People with the AB blood group are more likely to develop memory problems than those with other blood groups, according to scientists in the United States.
The study is part of a larger investigation by experts at the University of Vermont School of Medicine, who analyzed data from 30,000 citizens over the age of 45.
From this initial group, the researchers identified 495 participants who had developed memory or cognitive problems during a three-year monitoring period. And these participants were in turn compared to tests of more than 500 people without cognitive problems.
The researchers found that people with type AB are 82% more likely to have memory and attention problems than those of other blood groups.
These types of problems could be indicative in some cases of a future development of dementia, but the scientists clarified that the study stopped short of determining the links between blood groups and that disease.
diet and exercise
Other previous studies had already shown that people in group O have a lower risk of cardiovascular disease and stroke.
«Our blood study focuses on the type and risk of cognitive problems, but other studies have already shown that factors such as high blood pressure, high cholesterol and diabetes increase the risk of cognitive difficulties and dementia,» said Mary Cushman, who led the investigation.
«Our work shows even more clearly the connections between vascular problems and the brain.»
However, the study results cannot be applied to dementia, a disease more complex than the memory problems being monitored by scientists in Vermont.
Therefore, it could not be said that the AB group would generate an increased risk of dementia, said Simon Ridley, head of research at Alzheimer’s research in the UK.
«From what we know so far, the best way to maintain a healthy brain is to eat a balanced diet, not smoke and exercise regularly,» Ridley told the BBC.
More than a century after the discovery of blood groups, why they exist and how they determine a higher or lower risk of developing certain diseases remains largely a mystery.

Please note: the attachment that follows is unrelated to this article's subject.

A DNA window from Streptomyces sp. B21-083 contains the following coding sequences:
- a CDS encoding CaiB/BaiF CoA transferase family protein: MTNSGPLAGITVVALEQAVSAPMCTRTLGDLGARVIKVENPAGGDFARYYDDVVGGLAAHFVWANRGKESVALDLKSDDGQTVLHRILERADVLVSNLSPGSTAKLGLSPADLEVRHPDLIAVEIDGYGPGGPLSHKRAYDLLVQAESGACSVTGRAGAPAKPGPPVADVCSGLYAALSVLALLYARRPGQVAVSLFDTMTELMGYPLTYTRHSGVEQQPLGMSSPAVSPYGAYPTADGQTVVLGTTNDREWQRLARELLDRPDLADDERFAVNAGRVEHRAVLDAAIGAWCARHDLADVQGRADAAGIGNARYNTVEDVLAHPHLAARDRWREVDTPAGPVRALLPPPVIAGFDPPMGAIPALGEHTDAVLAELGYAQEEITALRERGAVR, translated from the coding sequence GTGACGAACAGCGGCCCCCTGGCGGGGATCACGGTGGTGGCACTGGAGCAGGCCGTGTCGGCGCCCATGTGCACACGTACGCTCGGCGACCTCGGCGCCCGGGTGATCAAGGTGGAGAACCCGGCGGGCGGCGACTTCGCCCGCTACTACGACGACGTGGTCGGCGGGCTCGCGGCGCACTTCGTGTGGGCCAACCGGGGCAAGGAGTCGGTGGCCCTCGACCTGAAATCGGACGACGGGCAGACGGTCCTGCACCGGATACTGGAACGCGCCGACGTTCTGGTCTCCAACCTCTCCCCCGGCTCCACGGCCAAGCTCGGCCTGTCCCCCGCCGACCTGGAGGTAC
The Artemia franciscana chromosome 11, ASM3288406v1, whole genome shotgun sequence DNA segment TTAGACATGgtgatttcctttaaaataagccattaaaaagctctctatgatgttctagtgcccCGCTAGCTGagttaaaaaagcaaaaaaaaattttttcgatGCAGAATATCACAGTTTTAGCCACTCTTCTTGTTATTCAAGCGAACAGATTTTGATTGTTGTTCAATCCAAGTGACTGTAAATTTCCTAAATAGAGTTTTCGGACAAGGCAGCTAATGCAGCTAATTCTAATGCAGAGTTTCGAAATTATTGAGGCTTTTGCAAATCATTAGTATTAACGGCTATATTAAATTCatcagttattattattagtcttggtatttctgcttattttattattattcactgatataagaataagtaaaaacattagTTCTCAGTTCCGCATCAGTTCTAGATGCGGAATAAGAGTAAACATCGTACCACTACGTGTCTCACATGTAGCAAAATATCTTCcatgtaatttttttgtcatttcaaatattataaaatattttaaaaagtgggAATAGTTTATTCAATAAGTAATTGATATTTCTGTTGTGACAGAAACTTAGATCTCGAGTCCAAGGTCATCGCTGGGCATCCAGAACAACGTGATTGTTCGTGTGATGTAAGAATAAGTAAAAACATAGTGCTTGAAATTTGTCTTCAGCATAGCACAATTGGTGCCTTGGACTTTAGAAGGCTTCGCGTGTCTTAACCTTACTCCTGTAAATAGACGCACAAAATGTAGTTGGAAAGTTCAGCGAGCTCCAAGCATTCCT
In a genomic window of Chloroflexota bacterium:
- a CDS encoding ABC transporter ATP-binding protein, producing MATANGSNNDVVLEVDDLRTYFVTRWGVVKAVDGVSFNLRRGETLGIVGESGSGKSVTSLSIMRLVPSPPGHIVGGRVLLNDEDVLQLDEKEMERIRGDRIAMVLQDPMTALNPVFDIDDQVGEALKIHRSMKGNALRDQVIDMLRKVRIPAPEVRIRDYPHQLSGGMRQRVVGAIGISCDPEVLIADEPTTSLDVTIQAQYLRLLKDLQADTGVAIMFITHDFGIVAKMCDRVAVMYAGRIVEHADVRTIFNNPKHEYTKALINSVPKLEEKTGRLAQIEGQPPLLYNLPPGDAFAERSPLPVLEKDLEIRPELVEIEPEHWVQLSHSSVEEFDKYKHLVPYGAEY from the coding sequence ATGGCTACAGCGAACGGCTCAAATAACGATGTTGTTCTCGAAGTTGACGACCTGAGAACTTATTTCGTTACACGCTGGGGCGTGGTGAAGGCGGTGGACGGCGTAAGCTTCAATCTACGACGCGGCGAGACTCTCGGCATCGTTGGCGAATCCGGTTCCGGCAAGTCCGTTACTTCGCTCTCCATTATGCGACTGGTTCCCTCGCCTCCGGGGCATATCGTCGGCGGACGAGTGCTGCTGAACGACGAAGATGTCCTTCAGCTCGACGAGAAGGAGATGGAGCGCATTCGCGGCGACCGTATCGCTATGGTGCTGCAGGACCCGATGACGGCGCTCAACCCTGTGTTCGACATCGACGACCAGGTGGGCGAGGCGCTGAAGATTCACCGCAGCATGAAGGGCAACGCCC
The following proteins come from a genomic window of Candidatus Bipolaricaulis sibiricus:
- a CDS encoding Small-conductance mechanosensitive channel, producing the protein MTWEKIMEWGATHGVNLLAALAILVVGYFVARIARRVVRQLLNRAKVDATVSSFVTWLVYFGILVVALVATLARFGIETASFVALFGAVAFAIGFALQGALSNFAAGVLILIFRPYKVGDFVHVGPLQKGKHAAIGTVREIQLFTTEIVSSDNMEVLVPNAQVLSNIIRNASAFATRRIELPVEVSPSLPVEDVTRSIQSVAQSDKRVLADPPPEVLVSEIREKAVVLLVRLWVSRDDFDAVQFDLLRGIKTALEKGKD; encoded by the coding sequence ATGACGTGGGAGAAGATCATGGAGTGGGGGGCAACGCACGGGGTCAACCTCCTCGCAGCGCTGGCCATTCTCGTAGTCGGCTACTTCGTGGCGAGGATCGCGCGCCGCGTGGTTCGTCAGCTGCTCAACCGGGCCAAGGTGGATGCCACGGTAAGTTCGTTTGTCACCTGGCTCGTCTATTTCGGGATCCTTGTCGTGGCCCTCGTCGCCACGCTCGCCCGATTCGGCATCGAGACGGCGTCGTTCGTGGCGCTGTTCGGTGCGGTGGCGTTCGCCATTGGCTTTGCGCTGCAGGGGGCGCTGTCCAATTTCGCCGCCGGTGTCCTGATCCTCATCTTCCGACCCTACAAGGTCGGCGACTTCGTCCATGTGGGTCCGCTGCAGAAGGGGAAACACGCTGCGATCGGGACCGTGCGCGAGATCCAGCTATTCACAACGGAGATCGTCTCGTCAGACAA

It was in 1900 that the Austrian biologist and pathologist Karl Landsteiner discovered blood groups, which earned him the Nobel Prize in Medicine in 1930.
Landsteiner analyzed the blood of members of his laboratory, including his own, and separated in each case the red blood cells and the serum, the fluid that remains when the red blood cells are removed, and the clotting factor.
The scientist then combined the serum of one person with the red blood cells of another and vice versa and showed that in some cases the red blood cells clumped together forming clumps.
Landsteiner thus classified three groups that gave rise to different reactions, which he arbitrarily called A, B, and C. This last group was renamed O. Shortly after, two of his disciples matched a fourth group, AB.
In the middle of the 20th century, an American scientist, Philip Levine, discovered another type of categorizing blood, according to the presence of the Rh blood factor. A plus or minus symbol next to the group letter indicates whether the factor is present. This hot (substance that generates an immune response) was called Rh because it was found in the serum of rabbits immunized with the blood of an Indian monkey, the Rhesus macaque.
The discovery of blood types was vital for transfusions, since not all blood types are compatible, and clumping of red blood cells can block circulation and be fatal to the patient.